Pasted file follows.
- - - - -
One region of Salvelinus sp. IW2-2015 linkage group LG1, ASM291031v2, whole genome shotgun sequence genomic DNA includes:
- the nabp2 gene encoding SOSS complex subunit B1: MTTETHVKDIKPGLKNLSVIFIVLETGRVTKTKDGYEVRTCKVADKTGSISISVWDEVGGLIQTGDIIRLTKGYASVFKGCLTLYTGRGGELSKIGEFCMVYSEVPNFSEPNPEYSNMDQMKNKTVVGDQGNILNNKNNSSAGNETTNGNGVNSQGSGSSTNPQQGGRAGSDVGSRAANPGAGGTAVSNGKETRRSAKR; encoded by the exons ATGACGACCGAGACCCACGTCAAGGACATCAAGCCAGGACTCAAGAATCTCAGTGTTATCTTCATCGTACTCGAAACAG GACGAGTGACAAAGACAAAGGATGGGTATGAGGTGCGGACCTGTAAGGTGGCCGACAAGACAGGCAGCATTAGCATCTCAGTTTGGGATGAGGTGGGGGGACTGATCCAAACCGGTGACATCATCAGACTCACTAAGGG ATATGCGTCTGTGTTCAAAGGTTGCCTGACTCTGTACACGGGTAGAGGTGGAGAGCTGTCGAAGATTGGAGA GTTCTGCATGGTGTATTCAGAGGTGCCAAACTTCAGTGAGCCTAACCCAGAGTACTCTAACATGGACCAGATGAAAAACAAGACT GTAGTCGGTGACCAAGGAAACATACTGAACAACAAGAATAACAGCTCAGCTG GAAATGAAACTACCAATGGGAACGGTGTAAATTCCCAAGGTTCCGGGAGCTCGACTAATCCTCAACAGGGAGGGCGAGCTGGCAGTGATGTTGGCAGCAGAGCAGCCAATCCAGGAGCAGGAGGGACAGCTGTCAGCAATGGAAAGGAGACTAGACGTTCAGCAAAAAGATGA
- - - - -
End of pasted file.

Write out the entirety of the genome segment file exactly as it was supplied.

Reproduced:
One region of Salvelinus sp. IW2-2015 linkage group LG1, ASM291031v2, whole genome shotgun sequence genomic DNA includes:
- the nabp2 gene encoding SOSS complex subunit B1: MTTETHVKDIKPGLKNLSVIFIVLETGRVTKTKDGYEVRTCKVADKTGSISISVWDEVGGLIQTGDIIRLTKGYASVFKGCLTLYTGRGGELSKIGEFCMVYSEVPNFSEPNPEYSNMDQMKNKTVVGDQGNILNNKNNSSAGNETTNGNGVNSQGSGSSTNPQQGGRAGSDVGSRAANPGAGGTAVSNGKETRRSAKR; encoded by the exons ATGACGACCGAGACCCACGTCAAGGACATCAAGCCAGGACTCAAGAATCTCAGTGTTATCTTCATCGTACTCGAAACAG GACGAGTGACAAAGACAAAGGATGGGTATGAGGTGCGGACCTGTAAGGTGGCCGACAAGACAGGCAGCATTAGCATCTCAGTTTGGGATGAGGTGGGGGGACTGATCCAAACCGGTGACATCATCAGACTCACTAAGGG ATATGCGTCTGTGTTCAAAGGTTGCCTGACTCTGTACACGGGTAGAGGTGGAGAGCTGTCGAAGATTGGAGA GTTCTGCATGGTGTATTCAGAGGTGCCAAACTTCAGTGAGCCTAACCCAGAGTACTCTAACATGGACCAGATGAAAAACAAGACT GTAGTCGGTGACCAAGGAAACATACTGAACAACAAGAATAACAGCTCAGCTG GAAATGAAACTACCAATGGGAACGGTGTAAATTCCCAAGGTTCCGGGAGCTCGACTAATCCTCAACAGGGAGGGCGAGCTGGCAGTGATGTTGGCAGCAGAGCAGCCAATCCAGGAGCAGGAGGGACAGCTGTCAGCAATGGAAAGGAGACTAGACGTTCAGCAAAAAGATGA